In answers to questions from the Countryside Alliance earlier this month, he said he was ‘fully supportive of making sure that rural communities are not left behind through lack of connectivity’, and has said more funds would be made available ‘to address imbalances that affect rural communities’.
He also pledged to ensure rural community concerns are considered in policies, and that future environmental policies outside the EU support upland landscapes and communities.
On protecting farmers against animal rights activities, Mr Johnson told the Countryside Alliance: “While I am committed to protecting animal welfare, I will not tolerate extremism, intimidation and abuse irrespective of the motives that drive it. I will consider any recommendations that come from the Commission [for Countering Extremism].”
“We need an Australian-style points-based system, and levels of immigration should reflect the particular needs of the sectors concerned,” Mr Johnson said in a letter to NFU Scotland.
“This will be a focus of the review into the UK’s immigration system that I will commission, to ensure that every sector and industry in the economy has access to the workers that it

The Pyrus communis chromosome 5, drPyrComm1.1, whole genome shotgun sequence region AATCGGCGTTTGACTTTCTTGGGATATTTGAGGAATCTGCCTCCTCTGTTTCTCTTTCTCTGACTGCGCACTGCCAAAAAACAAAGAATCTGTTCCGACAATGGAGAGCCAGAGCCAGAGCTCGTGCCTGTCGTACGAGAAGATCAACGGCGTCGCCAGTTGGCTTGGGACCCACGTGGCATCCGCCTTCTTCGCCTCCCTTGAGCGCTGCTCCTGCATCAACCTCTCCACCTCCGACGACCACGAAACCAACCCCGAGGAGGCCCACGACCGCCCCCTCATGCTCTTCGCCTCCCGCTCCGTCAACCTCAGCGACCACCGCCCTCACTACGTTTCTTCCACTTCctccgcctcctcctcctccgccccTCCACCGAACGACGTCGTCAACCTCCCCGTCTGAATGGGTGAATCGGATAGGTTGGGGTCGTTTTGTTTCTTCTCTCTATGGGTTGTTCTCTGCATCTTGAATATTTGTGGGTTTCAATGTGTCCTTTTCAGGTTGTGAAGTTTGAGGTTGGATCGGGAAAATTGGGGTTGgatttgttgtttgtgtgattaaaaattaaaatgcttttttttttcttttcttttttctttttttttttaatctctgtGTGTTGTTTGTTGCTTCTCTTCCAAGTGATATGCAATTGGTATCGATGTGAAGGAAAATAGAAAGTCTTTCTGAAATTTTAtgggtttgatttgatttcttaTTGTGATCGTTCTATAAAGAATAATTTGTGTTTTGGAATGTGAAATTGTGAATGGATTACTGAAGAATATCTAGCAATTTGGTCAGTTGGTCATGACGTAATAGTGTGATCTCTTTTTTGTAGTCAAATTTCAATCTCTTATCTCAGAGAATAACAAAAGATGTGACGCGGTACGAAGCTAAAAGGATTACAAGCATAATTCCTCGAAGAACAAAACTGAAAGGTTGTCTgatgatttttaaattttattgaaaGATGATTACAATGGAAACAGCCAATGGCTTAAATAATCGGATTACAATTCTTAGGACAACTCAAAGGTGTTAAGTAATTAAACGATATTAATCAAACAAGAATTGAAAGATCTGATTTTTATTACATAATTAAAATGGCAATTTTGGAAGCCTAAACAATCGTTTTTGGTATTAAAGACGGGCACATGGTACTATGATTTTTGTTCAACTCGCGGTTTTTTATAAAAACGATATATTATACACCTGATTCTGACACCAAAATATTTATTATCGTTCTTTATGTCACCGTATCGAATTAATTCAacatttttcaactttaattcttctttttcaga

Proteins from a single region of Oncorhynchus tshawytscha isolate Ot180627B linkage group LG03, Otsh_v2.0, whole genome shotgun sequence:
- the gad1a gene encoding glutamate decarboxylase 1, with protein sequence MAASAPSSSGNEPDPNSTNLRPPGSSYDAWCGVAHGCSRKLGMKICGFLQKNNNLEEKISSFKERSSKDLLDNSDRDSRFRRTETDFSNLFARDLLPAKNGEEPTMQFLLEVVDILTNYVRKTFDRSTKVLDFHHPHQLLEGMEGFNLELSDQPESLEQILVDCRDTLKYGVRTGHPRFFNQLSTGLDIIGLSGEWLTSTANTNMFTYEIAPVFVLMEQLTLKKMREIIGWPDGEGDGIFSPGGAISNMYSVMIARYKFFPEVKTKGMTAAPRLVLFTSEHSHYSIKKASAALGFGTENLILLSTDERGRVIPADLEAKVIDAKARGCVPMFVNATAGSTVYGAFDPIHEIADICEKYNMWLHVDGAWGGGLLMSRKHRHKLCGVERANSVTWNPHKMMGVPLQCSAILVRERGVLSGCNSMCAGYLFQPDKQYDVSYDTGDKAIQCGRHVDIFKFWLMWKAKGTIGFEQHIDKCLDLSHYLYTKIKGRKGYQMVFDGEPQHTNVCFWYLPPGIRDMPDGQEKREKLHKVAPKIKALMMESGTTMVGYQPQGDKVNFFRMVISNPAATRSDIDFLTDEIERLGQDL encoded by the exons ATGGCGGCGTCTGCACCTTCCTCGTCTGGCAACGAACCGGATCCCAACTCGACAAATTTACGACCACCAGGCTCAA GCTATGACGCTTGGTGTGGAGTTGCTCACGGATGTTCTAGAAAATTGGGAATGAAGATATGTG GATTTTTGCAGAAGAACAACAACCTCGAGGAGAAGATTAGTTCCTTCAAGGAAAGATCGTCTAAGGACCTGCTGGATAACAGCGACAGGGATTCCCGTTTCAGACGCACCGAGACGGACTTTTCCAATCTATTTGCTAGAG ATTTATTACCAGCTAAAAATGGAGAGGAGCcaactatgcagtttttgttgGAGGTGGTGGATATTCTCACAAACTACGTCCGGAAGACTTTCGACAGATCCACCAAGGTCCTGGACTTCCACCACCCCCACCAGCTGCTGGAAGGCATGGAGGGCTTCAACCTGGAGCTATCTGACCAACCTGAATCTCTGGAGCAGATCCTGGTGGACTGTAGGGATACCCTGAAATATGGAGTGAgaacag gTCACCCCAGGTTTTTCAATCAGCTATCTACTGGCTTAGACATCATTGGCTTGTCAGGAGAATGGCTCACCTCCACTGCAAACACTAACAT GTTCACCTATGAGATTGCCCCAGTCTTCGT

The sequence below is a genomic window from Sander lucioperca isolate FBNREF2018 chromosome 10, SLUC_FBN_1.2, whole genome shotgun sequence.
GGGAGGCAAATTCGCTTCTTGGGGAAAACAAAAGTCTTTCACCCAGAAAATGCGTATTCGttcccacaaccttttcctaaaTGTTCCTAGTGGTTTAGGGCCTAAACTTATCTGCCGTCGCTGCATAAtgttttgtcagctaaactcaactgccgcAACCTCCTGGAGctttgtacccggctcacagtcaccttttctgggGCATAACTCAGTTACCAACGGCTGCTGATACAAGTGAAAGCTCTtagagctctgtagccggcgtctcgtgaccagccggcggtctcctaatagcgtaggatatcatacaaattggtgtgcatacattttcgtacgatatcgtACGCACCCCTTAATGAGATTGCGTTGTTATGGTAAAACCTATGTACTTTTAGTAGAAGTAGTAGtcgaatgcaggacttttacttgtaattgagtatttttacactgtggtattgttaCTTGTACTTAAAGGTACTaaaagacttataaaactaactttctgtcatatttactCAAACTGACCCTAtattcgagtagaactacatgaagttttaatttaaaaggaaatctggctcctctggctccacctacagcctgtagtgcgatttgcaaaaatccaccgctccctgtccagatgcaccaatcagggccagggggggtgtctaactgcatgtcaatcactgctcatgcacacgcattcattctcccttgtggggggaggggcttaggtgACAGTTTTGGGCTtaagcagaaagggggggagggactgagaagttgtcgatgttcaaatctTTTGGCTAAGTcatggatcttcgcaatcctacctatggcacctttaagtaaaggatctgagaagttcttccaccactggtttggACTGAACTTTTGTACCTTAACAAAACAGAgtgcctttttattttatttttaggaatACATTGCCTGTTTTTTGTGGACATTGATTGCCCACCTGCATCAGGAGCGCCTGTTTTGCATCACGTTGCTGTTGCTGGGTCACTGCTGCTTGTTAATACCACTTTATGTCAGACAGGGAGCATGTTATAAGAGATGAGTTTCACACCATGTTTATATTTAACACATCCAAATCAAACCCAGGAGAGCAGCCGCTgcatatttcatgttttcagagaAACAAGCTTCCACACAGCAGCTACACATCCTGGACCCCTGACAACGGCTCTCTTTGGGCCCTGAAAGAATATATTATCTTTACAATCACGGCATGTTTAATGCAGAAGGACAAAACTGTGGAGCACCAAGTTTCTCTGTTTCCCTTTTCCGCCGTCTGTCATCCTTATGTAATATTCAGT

“I have always been in favour of talented people being able to come to this country and make their lives here.”
A no-deal Brexit, which Mr Johnson could well oversee, would throw the UK’s trading relationship with the EU into the unknown. Farming organisations have warned this could be a disaster.
But Mr Johnson has long said that leaving the EU would open up trade with the rest of the world, and more recently said he thought ‘we should be turbo-charging [food exports] after Brexit’.
In a letter to NFU Scotland, he said: “I will be aiming to ensure that we have a trade deal that minimises friction on the cross-border transfer of goods, while ensuring that our border is secure.
“I am aware of the disruption that delays could have, and will be working to minimise the potential for delays through rigorous planning.”
Where he stands on food standards is unclear. Last week, he blasted the EU’s food standards as ‘regulatory overkill’ which he said he would end after Brexit.
But a week before, he told a chicken farmer he would insist the US adhere to high standards in any trade deal, and has said he would look to ‘boost standards, enhance consumer safety and encourage domestic production’.
His close relationship with Donald Trump has caused both anxiety and hope in farming. Some say this will give the UK the edge on negotiating the trade deal that Mr Trump has promised. But many are concerned that Mr Johnson would allow open access to cheap imports produced to lower standards.